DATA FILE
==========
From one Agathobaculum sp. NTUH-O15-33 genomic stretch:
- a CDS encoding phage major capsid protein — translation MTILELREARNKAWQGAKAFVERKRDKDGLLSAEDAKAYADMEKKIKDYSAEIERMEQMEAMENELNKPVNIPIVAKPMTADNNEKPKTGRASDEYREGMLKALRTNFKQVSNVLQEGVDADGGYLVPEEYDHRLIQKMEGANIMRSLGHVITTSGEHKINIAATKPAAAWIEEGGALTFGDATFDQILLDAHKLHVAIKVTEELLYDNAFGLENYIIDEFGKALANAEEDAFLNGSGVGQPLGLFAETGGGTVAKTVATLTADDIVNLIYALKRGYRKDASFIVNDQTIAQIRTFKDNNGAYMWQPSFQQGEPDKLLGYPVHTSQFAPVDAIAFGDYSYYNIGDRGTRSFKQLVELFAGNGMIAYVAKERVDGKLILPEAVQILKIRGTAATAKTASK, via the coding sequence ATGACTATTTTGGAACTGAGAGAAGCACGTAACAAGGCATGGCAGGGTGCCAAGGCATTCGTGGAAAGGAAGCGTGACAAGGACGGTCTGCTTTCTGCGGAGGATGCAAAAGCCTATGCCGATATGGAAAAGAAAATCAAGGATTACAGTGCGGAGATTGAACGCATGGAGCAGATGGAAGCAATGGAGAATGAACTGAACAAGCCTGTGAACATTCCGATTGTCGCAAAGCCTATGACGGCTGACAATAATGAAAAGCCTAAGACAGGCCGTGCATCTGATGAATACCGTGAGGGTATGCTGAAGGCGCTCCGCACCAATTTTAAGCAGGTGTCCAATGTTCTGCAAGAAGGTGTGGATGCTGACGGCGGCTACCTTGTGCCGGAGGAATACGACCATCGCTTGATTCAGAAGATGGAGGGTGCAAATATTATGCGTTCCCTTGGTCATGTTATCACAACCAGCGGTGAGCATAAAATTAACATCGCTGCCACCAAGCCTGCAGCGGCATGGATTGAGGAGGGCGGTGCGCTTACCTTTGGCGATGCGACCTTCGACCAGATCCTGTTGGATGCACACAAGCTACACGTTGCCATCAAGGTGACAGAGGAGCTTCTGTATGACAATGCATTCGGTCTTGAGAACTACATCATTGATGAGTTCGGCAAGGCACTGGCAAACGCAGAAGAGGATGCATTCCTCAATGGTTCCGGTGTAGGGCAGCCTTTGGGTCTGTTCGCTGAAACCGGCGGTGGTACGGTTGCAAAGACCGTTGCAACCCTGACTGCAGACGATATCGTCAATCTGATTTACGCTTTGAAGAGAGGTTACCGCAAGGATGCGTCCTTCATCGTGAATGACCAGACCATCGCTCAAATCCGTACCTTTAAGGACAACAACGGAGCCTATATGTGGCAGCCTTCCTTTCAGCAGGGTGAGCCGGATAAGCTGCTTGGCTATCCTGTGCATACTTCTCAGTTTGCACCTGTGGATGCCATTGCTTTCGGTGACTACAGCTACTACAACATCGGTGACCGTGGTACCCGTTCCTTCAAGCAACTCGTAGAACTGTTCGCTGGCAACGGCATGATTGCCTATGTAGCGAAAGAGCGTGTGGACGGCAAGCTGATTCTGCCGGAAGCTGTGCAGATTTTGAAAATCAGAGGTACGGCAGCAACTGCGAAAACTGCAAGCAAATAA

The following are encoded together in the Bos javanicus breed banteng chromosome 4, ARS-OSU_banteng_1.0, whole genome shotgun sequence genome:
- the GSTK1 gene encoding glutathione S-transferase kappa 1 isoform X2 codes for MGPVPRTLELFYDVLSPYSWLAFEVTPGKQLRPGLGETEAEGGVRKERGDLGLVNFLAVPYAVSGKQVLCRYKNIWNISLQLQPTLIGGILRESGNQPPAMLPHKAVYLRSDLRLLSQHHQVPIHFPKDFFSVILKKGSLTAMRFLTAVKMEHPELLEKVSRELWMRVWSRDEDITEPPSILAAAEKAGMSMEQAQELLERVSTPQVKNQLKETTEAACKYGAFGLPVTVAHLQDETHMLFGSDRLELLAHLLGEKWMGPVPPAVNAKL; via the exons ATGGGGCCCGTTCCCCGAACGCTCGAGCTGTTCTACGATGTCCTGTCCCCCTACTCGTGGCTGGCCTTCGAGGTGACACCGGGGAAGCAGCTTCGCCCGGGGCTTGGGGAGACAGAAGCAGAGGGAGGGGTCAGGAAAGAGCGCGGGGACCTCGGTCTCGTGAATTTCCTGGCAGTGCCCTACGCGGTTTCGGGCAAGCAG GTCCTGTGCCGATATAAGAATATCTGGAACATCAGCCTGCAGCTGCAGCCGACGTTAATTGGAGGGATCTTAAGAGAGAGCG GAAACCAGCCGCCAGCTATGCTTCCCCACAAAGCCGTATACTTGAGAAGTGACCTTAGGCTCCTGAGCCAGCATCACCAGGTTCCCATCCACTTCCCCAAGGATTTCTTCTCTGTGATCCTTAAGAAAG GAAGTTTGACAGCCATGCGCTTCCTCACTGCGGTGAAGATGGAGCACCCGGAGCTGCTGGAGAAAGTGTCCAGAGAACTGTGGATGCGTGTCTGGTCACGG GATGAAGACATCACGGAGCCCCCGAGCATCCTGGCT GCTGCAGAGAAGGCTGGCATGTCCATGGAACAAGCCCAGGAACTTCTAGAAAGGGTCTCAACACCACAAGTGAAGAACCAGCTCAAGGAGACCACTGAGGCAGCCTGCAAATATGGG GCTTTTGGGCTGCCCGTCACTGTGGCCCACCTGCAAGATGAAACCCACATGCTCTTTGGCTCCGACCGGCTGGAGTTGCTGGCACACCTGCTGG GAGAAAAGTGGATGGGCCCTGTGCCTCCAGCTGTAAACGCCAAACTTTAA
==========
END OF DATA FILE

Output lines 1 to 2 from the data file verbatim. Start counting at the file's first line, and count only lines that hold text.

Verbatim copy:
From one Agathobaculum sp. NTUH-O15-33 genomic stretch:
- a CDS encoding phage major capsid protein — translation MTILELREARNKAWQGAKAFVERKRDKDGLLSAEDAKAYADMEKKIKDYSAEIERMEQMEAMENELNKPVNIPIVAKPMTADNNEKPKTGRASDEYREGMLKALRTNFKQVSNVLQEGVDADGGYLVPEEYDHRLIQKMEGANIMRSLGHVITTSGEHKINIAATKPAAAWIEEGGALTFGDATFDQILLDAHKLHVAIKVTEELLYDNAFGLENYIIDEFGKALANAEEDAFLNGSGVGQPLGLFAETGGGTVAKTVATLTADDIVNLIYALKRGYRKDASFIVNDQTIAQIRTFKDNNGAYMWQPSFQQGEPDKLLGYPVHTSQFAPVDAIAFGDYSYYNIGDRGTRSFKQLVELFAGNGMIAYVAKERVDGKLILPEAVQILKIRGTAATAKTASK, via the coding sequence ATGACTATTTTGGAACTGAGAGAAGCACGTAACAAGGCATGGCAGGGTGCCAAGGCATTCGTGGAAAGGAAGCGTGACAAGGACGGTCTGCTTTCTGCGGAGGATGCAAAAGCCTATGCCGATATGGAAAAGAAAATCAAGGATTACAGTGCGGAGATTGAACGCATGGAGCAGATGGAAGCAATGGAGAATGAACTGAACAAGCCTGTGAACATTCCGATTGTCGCAAAGCCTATGACGGCTGACAATAATGAAAAGCCTAAGACAGGCCGTGCATCTGATGAATACCGTGAGGGTATGCTGAAGGCGCTCCGCACCAATTTTAAGCAGGTGTCCAATGTTCTGCAAGAAGGTGTGGATGCTGACGGCGGCTACCTTGTGCCGGAGGAATACGACCATCGCTTGATTCAGAAGATGGAGGGTGCAAATATTATGCGTTCCCTTGGTCATGTTATCACAACCAGCGGTGAGCATAAAATTAACATCGCTGCCACCAAGCCTGCAGCGGCATGGATTGAGGAGGGCGGTGCGCTTACCTTTGGCGATGCGACCTTCGACCAGATCCTGTTGGATGCACACAAGCTACACGTTGCCATCAAGGTGACAGAGGAGCTTCTGTATGACAATGCATTCGGTCTTGAGAACTACATCATTGATGAGTTCGGCAAGGCACTGGCAAACGCAGAAGAGGATGCATTCCTCAATGGTTCCGGTGTAGGGCAGCCTTTGGGTCTGTTCGCTGAAACCGGCGGTGGTACGGTTGCAAAGACCGTTGCAACCCTGACTGCAGACGATATCGTCAATCTGATTTACGCTTTGAAGAGAGGTTACCGCAAGGATGCGTCCTTCATCGTGAATGACCAGACCATCGCTCAAATCCGTACCTTTAAGGACAACAACGGAGCCTATATGTGGCAGCCTTCCTTTCAGCAGGGTGAGCCGGATAAGCTGCTTGGCTATCCTGTGCATACTTCTCAGTTTGCACCTGTGGATGCCATTGCTTTCGGTGACTACAGCTACTACAACATCGGTGACCGTGGTACCCGTTCCTTCAAGCAACTCGTAGAACTGTTCGCTGGCAACGGCATGATTGCCTATGTAGCGAAAGAGCGTGTGGACGGCAAGCTGATTCTGCCGGAAGCTGTGCAGATTTTGAAAATCAGAGGTACGGCAGCAACTGCGAAAACTGCAAGCAAATAA